The Demise of SOAP

“What do you think about the whole SOAP vs. REST thing?”. I hate this question, but it comes up all the time. Who cares? It’s all just XML over HTTP*. I don’t care about SOAP vs. REST.

My traditional answer has been: REST is great for simpler projects where the verb vocabulary fits the limited HTTP set, but as you look to add capabilities, you’ll invariably invent an envelope, and then some way of describing your service, so why not use SOAP and WSDL.

But this is not working. I’ve been publicly advocating SOAP for a long time; in fact, in a past life I started a company in that space. So it’s not easy for me to say this, but SOAP is in deep trouble. And when I say SOAP, I mean the whole SOAP+WSDL+UDDI+WS-* bundle, since the term Web services is ambiguous and includes REST for some people.

The problem is our obsession with constantly inventing new specifications instead of pausing and fixing the existing ones based on real world feedback.

To all you WS-* inventors out there: Look. Look people, look, look, look, look. Very smart people are having a lot of trouble with SOAP. Do you not see this as a problem? Do you see any of these problems being fixed by your new specification? Or should we pause for a minute, get the basics right, grow the whole market, and then address the higher level issues?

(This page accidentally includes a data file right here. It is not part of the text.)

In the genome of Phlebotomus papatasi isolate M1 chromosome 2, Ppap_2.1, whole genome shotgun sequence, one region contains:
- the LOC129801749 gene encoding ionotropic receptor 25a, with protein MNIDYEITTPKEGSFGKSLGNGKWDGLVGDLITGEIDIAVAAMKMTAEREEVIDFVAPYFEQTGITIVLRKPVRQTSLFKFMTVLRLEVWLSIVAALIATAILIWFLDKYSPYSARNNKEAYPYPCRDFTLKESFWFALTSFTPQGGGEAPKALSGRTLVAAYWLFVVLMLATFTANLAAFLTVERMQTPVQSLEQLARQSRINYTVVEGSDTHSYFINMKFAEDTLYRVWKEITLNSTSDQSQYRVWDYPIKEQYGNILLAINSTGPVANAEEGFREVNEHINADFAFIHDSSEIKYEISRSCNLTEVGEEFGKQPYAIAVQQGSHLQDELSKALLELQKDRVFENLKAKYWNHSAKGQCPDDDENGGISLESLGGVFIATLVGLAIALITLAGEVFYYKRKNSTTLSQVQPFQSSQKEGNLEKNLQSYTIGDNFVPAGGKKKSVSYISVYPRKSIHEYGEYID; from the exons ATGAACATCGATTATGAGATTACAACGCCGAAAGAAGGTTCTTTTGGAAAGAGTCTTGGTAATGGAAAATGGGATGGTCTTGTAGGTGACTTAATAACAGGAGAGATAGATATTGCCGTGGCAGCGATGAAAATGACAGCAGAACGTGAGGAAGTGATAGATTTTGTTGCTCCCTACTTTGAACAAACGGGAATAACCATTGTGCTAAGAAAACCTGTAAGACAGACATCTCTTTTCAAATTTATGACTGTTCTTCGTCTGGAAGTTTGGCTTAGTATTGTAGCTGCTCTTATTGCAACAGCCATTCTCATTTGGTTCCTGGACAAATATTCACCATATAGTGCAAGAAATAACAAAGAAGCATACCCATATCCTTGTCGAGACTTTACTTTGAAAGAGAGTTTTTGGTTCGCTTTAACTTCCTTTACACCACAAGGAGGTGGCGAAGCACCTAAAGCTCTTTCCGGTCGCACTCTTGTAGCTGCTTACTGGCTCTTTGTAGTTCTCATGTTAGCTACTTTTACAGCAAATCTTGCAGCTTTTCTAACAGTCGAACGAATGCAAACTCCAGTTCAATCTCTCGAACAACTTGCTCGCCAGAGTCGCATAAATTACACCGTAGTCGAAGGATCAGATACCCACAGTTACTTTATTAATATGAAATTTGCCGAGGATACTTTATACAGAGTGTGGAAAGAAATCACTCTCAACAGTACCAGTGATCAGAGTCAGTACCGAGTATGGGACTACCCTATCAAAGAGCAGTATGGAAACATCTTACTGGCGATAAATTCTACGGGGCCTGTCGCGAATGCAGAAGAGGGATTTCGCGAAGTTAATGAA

Let me point out the obvious: the whole Web has been built on simple little HTTP. How about that HTTP-DistributedManagement spec? How about that one about routing it through all kinds of actors and intermediaries? You hadn’t heard of those? It’s because they don’t exist.

This feels like dejva-vu; I wrote about this in 2002, and likely will again in the future. But let this be another data point: a hard-core, first-in-line SOAP guy is getting seriously turned off by this whole mess. REST is looking more attractive every day.

* Yes, I know SOAP is over “any” transport, but pragmatically speaking.